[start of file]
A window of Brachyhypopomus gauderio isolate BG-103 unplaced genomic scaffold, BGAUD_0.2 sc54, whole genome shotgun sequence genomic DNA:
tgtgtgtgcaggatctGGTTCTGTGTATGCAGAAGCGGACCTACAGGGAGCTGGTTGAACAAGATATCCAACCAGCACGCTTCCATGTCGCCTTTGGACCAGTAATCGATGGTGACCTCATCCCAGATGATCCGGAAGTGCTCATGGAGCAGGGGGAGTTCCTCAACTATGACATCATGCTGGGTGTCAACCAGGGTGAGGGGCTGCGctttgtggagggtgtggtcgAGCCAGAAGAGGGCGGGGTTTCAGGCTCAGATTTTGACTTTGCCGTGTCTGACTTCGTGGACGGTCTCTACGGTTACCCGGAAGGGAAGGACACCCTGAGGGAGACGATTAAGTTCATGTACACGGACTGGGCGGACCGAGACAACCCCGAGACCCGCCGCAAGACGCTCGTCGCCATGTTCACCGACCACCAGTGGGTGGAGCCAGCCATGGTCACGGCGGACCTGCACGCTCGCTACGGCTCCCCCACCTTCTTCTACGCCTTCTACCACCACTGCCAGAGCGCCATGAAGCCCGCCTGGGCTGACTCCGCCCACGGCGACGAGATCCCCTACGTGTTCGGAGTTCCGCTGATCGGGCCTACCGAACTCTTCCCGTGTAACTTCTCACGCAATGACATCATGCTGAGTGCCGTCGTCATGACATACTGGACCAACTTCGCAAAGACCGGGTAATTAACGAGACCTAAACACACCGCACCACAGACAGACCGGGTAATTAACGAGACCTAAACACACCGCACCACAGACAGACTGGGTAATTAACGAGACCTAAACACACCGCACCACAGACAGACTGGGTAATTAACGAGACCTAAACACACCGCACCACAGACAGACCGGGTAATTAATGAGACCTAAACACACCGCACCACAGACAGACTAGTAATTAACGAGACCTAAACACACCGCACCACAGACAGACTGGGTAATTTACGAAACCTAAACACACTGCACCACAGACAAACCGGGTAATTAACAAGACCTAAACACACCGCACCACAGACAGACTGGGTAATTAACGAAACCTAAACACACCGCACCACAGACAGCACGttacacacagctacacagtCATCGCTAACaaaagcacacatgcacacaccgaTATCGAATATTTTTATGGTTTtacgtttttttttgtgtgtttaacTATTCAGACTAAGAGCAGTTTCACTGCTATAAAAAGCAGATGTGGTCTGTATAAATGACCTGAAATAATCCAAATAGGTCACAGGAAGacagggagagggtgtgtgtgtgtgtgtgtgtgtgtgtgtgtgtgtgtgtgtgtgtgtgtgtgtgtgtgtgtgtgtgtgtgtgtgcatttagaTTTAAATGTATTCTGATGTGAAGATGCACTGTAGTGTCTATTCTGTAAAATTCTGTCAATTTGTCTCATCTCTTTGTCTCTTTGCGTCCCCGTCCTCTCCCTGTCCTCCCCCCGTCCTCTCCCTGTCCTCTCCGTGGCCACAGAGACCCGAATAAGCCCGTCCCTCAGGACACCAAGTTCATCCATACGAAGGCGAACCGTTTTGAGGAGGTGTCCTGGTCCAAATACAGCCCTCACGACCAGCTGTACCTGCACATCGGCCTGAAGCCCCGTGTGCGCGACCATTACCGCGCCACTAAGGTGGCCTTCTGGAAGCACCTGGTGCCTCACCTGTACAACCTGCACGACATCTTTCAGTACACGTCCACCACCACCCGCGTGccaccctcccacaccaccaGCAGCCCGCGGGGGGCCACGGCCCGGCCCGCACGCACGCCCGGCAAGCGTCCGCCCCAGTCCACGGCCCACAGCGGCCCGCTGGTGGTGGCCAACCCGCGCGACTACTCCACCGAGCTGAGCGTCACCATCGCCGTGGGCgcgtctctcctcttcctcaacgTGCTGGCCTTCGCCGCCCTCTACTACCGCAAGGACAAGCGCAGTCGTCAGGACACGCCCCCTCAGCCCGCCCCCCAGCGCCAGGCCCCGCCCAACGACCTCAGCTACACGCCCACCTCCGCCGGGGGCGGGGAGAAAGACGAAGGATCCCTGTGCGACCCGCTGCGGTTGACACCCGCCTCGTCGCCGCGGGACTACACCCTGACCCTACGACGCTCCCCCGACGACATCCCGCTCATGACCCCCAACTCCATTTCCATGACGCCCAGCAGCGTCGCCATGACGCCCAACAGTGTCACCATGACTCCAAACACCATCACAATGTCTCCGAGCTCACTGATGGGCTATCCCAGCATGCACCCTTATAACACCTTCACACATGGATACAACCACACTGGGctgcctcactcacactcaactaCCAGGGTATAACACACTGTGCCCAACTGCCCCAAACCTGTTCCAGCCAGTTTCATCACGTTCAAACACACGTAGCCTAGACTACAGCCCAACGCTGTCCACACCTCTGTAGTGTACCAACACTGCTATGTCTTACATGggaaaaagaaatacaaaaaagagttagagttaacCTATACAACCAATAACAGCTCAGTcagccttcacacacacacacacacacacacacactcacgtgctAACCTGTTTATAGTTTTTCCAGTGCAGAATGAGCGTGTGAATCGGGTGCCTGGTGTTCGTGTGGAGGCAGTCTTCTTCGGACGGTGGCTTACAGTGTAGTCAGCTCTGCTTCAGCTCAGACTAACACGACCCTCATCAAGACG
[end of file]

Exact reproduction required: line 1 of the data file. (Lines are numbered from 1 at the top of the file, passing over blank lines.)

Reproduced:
A window of Brachyhypopomus gauderio isolate BG-103 unplaced genomic scaffold, BGAUD_0.2 sc54, whole genome shotgun sequence genomic DNA: